For the last couple of years, budget talks have seemed to put House leadership in the driver’s seat on instituting new reforms, with the Senate reacting defensively. So it was a breath of fresh air to see the two chambers heading in the same direction, toward positive change on funding for charity care provided by hospitals across Florida.
The two sides aren’t taking identical approaches to the budget question of how government reimburses hospitals for providing essential services to the poor, such as Medicaid and charity care. But they’re also not lined up facing each other, with guns raised awaiting the order to fire. With a pot of almost $400 million at stake — not exactly nickels and dimes — any progress toward finding common ground is something to celebrate.
It had looked like the House was planning to continue the practice of providing “enhanced payments” to a few hand-picked hospitals, while the Senate’s plan makes that money available to all Florida hospitals. But in the last few days, there has been some movement in the House toward the more balanced approach of divvying up the funds based on the amount of Medicaid and charity care the hospitals actually provide, adding objectivity and accountability to the process.
This totally makes sense — if you provide the service, you get reimbursed accordingly.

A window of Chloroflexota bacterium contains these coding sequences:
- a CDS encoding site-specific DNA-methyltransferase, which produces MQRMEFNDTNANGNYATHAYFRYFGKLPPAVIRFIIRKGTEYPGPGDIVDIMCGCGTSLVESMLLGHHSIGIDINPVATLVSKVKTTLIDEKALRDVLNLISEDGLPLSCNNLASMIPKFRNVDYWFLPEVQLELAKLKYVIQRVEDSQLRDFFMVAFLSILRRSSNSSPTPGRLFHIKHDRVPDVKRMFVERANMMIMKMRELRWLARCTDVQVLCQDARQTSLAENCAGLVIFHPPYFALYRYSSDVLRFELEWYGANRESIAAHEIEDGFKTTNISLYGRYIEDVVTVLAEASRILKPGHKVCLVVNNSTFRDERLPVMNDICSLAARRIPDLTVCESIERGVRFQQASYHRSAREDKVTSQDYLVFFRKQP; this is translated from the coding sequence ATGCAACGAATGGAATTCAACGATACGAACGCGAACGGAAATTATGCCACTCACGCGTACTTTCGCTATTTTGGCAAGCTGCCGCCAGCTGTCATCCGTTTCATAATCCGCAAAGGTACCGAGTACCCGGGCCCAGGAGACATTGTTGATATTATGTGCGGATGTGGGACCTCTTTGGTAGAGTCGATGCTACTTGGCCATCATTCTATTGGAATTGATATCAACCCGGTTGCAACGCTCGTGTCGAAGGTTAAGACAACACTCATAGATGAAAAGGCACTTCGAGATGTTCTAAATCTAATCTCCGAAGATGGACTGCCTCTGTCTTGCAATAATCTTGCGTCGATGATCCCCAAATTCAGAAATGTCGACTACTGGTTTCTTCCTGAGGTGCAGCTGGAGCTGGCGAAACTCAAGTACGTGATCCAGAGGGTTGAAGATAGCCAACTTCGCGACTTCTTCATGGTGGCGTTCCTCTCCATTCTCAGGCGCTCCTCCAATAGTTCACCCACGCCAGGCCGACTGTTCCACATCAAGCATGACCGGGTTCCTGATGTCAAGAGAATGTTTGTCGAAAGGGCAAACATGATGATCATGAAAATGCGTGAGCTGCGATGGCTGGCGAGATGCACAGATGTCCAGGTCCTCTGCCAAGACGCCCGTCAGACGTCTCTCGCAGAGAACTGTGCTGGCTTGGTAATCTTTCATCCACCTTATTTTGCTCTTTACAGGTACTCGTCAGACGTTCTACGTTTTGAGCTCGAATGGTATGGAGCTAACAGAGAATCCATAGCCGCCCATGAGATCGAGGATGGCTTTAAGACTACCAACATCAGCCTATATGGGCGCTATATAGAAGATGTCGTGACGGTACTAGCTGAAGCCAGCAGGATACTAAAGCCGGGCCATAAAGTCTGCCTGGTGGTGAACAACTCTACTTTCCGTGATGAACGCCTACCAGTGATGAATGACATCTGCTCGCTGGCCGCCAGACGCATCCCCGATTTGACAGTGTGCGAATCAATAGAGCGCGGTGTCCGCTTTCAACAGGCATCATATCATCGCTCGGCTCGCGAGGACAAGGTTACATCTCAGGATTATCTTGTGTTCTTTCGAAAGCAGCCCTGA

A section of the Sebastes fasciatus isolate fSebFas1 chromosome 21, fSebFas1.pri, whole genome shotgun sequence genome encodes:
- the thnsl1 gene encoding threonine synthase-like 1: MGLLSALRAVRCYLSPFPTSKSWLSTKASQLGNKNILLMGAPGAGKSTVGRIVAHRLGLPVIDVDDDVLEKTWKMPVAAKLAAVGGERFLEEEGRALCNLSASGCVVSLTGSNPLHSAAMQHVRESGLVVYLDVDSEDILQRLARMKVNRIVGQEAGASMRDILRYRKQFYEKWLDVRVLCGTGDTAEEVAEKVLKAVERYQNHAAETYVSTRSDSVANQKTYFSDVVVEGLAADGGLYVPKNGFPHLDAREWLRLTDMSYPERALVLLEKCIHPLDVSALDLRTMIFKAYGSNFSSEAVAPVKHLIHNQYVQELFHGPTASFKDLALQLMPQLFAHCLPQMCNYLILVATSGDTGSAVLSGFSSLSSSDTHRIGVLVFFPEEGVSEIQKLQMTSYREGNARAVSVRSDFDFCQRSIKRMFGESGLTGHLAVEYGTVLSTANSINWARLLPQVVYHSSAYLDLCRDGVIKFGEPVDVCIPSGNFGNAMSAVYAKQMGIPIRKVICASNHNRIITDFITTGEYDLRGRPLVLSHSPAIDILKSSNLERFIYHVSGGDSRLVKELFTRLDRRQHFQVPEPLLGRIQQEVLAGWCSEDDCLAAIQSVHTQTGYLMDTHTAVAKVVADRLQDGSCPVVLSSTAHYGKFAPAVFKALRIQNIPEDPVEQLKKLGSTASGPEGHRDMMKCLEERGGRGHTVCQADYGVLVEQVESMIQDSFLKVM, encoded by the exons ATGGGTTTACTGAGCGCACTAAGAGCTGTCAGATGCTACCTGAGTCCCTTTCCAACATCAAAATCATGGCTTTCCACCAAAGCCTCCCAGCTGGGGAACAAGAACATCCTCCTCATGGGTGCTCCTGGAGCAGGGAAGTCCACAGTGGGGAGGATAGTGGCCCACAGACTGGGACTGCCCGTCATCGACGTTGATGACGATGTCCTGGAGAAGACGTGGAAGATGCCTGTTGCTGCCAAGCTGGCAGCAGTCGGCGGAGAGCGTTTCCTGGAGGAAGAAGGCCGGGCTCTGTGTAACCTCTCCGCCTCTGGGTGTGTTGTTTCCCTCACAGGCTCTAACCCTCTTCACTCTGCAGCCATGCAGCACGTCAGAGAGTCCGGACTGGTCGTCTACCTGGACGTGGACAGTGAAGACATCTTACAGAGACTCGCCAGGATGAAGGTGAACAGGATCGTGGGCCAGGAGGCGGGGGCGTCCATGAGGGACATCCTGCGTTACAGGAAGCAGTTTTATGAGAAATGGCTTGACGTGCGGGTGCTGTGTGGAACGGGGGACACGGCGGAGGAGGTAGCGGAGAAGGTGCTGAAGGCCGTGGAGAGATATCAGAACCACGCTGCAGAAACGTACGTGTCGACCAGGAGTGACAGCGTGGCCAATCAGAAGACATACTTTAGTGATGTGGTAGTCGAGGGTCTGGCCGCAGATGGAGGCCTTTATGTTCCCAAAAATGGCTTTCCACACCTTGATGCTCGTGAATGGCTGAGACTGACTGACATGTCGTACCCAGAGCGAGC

The status quo model of subjectively selecting hospitals for huge boosts in state funding — the so-called “enhanced payments” — has excluded hundreds of hospitals that provide the same essential services to low-income patients.
That system may have once helped to support struggling charitable hospitals, but that’s not the reality anymore. The most likely recipients — designated as nonprofits, mind you — made a combined $1.4 billion in profits in 2016. They also receive more than $1 billion in unrestricted state and local tax revenue and federal subsidies. These hospital systems are run like for-profit corporate behemoths, but then they cry poor in order to collect taxpayer dollars.
While the formal House plan doesn’t currently include this shift from enhanced payments to a more broad-based approach, I am hopeful after reading that Rep. Jason Brodeur (a Sanford Republican), chair of the Health Care Appropriations Subcommittee, says he is open to the change and likes the idea of having the money more closely follow the patients.
Florida provides less Medicaid funding per capita than almost any other state in the nation, so it’s important that we allocate every dollar smartly in order to make the biggest impact statewide.
The Senate plan would send this money to benefit the most low-income patients across the entire state. I trust that the House will make the change in its budget as well.